Customs People changed their names at various life-cycle ceremonies. They were generally monogamous. The dead were wrapped in skins or woven mats and then buried with tools and weapons to accompany them to an afterworld located to the southwest. Only good souls joined the creator there; bad souls wandered aimlessly forever.

Women mostly assumed agricultural duties, set up the houses, made carrying and cooking items, and gathered wild foods and shellfish. Men made house poles and canoes and also hunted, fished, and fought. Some men also made tools and wampum, and old men made turkey-feather mantles.

Dwellings Narragansetts lived in dome-shaped, circular wigwams about 10-20 feet in diameter, covered with birch and chestnut bark in summer and mats in winter. Smoke passed through an opening at the top. Winter hunting lodges were small and built of bark and rushes. People erected temporary field houses where they stayed when guarding the crops. Villages were often stockaded.

Diet Women grew corn, beans, squash, and sunflowers; men grew tobacco. The men also hunted moose, bear, deer, wolves, and other game and trapped beaver, squirrels, and other small animals and fowl. Deer were stalked and may have been hunted communally. People fished in freshwater and salt water. They gathered much marine life, including the occasional stranded whale, as well as strawberries and a number of other wild foods.

Key Technology Crops were dried and stored in underground pits. Fish weirs were often made of stone. Needles were made from bone; necklaces and wampum from shell. Women made twined baskets, pottery, and mats.

Trade The Narragansett were notable traders. They dealt in wampum, skins, clay pots, carved bowls, and chestnuts. They imported carved stone and wooden pipes from the Mohawk.

Notable Arts Clothing was decorated with quillwork and wampum beads.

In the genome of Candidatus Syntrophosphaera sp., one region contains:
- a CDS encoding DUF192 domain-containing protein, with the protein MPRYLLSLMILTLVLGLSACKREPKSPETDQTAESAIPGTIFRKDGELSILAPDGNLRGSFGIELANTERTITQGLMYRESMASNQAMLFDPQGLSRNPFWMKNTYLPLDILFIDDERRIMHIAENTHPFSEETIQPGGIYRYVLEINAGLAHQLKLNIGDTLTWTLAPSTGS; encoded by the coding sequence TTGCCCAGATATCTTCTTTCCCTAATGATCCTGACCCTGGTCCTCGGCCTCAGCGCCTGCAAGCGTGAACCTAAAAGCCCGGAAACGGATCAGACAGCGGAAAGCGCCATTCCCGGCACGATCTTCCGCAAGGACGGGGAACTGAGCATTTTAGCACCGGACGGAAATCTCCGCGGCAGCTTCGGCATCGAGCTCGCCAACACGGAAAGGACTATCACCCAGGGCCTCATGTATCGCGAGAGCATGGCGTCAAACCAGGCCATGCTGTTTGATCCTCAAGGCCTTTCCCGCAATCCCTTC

Transportation Canoes were mainly of the dugout variety.

Dress People generally wore deerskin breechclouts, skirts, and leggings. They might also wear turkey-feather mantles and moccasins. In winter they donned bear- and rabbit-skin robes, caps, and mittens.

War and Weapons Enemies at times included the Pokanoket (Wampanoag) and Pequot, and allies included the Niantic. Surprise attacks were favored, as were small attacks, although large-scale fights did occur. The people built forts within their territory; as a last resort they withdrew into swamps. Weapons were generally identical with hunting tools.

Contemporary Information

Government/Reservations In Charleston, Rhode Island, the Narragansett have 1,800 acres held in federal trust. They also own several hundred acres, acquired in 1991 from a private donation, in Westerly. Under its by-laws, the tribe recognizes an elected tribal council, a chief sachem, a medicine man, and a Christian leader (or prophet). A number of committees deal with various matters. Major decisions require the approval of the entire community.

Economy A fishery and high-stakes gambling were under consideration in the late 1990s, the latter being especially controversial.

Legal Status The Narragansett Tribe is a federally recognized tribal entity.

Daily Life In 1985, the state of Rhode Island returned two pieces of land of about 900 acres each. The August annual meeting and powwow have been held for the last 250 or more years on the old meeting ground in Charlestown. Other ceremonies are both religious (such as the Fall Harvest Festival held in the longhouse) and secular (such as the commemoration of the 1675 battle) in nature. There are tribal programs for the elderly and for children. Tribal representatives are involved in local non-native cultural and educational programs.